How Google Hummingbird affects digital marketers

By : |October 17, 2013 0

NEW DELHI, INDIA: It has been a while since Google had changed its search algorithm as an overhaul; last time was 2001. If you imagine Google Search is a car, then this is an engine replacement. Previously, there have been some transmission and gear box changes i.e. Caffeine (Jun 2010), Panda (Feb 2011), and Penguin (Apr 2012).

But this time, Hummingbird implementation was announced on Google’s 15th anniversary (Sept 26, 2013).

Google has been trying to deliver the best Semantic search (i.e. not just throwing up index pages related to the keywords used, but providing relevant contextual results). Hence, Knowledge Graph matrix was extensively utilized in this deployment. To become truly Semantic and beat the likes of Siri (i.e., Apple OS voice indexing protocol too), Google Voice Search is using the android platform to harvest data that provides contextual meaning to words and phrases.


Example: If I search for “CMO, ABC Company”, I’m probably looking for the Chief Marketer of ABC Company. The old school Boolean search might throw up “No Results Found” or “Contact Us page of ABC Company’s website”; whereas, the Semantic search would list the LinkedIn or name/contact of “SVP/VP Marketing of ABC Company”.

From the data source perspective, all Google applications and platforms are gathering index shards to fuel Maps, Glass, G+, Apps (Free+Enterprise), Enterprise Search, YouTube, Picasa, etc. – all these sources are gathering derivative meanings of words and tagging them to images, documents, and sounds bytes.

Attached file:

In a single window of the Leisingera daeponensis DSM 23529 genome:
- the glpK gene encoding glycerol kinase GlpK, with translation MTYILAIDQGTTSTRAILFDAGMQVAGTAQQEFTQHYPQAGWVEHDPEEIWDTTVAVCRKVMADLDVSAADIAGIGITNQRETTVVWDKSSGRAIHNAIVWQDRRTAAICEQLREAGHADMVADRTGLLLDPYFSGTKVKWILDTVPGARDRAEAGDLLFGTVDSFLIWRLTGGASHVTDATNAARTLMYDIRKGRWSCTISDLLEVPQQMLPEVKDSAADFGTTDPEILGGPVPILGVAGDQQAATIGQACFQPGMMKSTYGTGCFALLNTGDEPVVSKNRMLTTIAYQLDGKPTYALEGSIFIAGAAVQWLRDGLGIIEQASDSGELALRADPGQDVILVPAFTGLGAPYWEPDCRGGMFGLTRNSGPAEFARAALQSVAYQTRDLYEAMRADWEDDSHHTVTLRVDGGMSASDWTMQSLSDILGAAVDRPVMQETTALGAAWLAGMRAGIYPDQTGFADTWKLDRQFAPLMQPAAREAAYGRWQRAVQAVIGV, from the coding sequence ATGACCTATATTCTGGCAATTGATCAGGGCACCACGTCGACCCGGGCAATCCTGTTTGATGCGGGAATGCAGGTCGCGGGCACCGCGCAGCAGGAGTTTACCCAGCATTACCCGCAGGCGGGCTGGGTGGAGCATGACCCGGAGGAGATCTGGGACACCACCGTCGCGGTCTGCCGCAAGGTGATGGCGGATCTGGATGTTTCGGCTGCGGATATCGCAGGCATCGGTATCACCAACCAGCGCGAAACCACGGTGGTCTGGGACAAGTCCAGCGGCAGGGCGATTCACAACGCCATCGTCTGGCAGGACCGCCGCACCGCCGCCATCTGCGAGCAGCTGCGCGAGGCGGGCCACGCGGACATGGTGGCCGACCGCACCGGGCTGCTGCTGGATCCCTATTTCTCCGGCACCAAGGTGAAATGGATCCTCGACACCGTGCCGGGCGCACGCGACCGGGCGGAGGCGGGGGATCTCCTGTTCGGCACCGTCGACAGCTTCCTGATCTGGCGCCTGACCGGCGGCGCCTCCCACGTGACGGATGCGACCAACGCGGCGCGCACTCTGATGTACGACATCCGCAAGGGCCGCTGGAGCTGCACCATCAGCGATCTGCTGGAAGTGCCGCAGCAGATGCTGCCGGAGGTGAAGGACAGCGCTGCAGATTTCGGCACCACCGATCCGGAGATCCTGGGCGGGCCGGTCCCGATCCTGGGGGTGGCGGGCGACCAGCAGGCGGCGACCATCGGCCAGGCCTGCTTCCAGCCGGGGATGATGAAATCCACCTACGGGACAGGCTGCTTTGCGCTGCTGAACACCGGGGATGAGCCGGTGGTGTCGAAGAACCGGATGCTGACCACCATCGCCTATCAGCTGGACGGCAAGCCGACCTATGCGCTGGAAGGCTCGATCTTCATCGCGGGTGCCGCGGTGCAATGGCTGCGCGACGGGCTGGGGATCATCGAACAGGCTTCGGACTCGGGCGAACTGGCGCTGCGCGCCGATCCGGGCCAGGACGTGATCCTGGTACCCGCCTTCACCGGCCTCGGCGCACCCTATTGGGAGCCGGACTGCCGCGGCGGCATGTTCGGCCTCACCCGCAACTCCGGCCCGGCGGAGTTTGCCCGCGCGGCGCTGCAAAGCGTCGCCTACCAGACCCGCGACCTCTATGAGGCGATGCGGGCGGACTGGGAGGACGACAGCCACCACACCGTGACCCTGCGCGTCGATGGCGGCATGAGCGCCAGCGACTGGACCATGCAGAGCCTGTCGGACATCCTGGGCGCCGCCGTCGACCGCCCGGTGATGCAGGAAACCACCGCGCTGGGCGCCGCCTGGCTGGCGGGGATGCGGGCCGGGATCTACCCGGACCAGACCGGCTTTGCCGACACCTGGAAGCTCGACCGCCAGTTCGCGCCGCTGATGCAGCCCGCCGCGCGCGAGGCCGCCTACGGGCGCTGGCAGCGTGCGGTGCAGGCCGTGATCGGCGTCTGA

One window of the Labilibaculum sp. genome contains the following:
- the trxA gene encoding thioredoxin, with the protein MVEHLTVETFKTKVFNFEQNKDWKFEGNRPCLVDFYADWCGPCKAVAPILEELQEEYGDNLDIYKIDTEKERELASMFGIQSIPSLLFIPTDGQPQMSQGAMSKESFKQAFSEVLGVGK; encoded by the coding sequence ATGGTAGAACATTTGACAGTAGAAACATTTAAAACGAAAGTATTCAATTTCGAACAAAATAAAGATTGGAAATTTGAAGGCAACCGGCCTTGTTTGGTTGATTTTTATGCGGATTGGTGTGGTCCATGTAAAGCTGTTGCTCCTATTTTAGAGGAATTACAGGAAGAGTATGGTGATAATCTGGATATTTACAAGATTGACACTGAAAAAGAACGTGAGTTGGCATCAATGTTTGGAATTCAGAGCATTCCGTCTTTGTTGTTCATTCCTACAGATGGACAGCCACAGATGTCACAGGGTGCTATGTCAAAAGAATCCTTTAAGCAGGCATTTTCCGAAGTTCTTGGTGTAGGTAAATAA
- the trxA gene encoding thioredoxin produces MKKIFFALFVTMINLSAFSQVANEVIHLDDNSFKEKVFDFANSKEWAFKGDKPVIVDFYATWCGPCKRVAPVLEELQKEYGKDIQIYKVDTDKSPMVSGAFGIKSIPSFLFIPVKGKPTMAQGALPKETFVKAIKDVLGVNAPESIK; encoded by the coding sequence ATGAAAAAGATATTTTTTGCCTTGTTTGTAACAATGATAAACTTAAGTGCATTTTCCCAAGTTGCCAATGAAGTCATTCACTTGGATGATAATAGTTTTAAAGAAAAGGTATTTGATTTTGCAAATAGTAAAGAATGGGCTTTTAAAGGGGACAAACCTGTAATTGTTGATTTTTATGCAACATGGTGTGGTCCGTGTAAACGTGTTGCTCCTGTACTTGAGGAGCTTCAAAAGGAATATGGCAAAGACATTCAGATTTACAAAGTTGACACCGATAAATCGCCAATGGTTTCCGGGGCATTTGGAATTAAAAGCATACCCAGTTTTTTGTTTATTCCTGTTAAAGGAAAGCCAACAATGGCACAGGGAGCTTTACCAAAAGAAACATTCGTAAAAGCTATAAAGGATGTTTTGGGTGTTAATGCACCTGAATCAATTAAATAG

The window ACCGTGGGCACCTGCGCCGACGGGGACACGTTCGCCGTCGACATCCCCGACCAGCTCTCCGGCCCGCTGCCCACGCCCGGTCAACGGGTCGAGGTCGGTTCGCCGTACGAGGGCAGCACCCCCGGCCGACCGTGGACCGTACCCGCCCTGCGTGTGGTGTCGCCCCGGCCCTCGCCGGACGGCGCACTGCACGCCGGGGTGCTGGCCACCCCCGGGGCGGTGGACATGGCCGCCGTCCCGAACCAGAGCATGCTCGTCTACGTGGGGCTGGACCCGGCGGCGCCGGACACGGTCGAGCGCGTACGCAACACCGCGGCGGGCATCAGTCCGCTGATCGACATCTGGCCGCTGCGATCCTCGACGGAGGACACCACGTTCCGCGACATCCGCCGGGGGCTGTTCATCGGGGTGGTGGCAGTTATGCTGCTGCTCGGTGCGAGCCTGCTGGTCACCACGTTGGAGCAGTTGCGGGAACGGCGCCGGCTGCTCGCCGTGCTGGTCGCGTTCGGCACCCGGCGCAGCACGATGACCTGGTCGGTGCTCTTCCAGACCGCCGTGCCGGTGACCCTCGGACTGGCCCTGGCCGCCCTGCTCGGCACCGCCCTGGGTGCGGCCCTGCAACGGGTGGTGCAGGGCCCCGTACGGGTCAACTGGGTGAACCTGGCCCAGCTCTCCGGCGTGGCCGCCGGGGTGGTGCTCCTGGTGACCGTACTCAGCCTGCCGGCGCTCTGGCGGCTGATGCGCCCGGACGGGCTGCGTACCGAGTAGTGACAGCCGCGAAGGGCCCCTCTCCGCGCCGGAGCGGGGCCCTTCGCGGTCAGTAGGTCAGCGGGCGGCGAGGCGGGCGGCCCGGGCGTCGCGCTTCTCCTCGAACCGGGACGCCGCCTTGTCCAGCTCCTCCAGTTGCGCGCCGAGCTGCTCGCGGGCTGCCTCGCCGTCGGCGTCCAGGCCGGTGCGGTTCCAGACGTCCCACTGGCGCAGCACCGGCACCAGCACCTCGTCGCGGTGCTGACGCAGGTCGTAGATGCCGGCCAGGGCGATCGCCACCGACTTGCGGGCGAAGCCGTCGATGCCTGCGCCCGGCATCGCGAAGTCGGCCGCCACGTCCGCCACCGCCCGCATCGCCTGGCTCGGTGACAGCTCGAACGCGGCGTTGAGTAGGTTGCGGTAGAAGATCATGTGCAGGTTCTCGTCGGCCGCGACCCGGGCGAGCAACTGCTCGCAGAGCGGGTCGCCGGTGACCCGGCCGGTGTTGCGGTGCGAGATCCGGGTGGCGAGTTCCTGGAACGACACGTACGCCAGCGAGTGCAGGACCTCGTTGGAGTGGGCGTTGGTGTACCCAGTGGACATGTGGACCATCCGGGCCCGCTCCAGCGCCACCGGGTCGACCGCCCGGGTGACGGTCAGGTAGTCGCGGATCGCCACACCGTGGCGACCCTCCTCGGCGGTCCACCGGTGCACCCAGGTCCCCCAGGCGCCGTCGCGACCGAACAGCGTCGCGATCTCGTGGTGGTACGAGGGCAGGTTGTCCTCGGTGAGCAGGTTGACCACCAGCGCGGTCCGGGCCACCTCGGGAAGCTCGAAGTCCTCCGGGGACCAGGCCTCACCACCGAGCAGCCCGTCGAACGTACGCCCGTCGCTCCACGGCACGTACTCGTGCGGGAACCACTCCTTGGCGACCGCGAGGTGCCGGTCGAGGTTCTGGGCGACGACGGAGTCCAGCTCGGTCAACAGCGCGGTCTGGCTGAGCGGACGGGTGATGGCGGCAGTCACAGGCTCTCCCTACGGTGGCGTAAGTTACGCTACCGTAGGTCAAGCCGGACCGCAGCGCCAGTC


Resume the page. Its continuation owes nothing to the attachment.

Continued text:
They are simultaneously cross mapped to human sentiments and cognitive computing protocols. If you remember IBM Watson in Jeopardy, one didn’t have to explicitly say the “reference meanings” of pronouns, the computer was able to derive the contextual meaning of who was referred to as “he/she” – the same is the goal of Semantic search.

How it affects Search and Content Marketing:

1. Removing Redundancy: If you pitch multiple collateral/assets for the same subject/topic, low-influencing digital assets might be filtered out

2. Increased Metadata Dependency: Whether it is a PDF, a webpage, an image, a flash or RSS, MRSS, Social data … if you have not optimized properly with adequate tagging, anchoring, bookmarking, and meta description, your collateral(s) will slowly phase out from top results

3. Author Rank: Hummingbird will give a lot of weight to the author rank of the content. Your content might be pure gold, but if it’s published by a ‘social/web nobody’ it might be buried under the “in-circle publishers'” posts

4. Content Syndication: If the size (bigger portals) become irrelevant, you will have to fall back on the potency of your content … small time bloggers and user-generated content sites will become more important

5. Increase Google Advertising: When publishing houses become less relevant, marketers would have to spend a bigger chunk of their advertisement budget in the Google products (Not just Adwords, think platform based i.e. mobile and App suites)

6. Apps Marketplace: The API mentality is still in effect where Enterprise Search providers (E.g. BluePoint, Autonomy, Persistent, HP TRIM, IBM WebSphere, FileNet, etc.) already have Hummingbird integration apps available in Google Apps Marketplace. As a marketer, think about BigData and Search integration in your Enterprise CMS environment … a lot of Cross Sales and UpSales is possible in global multinational corporate environment

To conclude, the new Hummingbird algorithm is great for end-users, but we (marketers) need to step up our content development, optimization, distribution network, and reach strategy because, SEO as we used to know since 1994, will soon fade out.

The author heads Communications and Digital Media for a global strategic business unit of Tata Consultancy Services.

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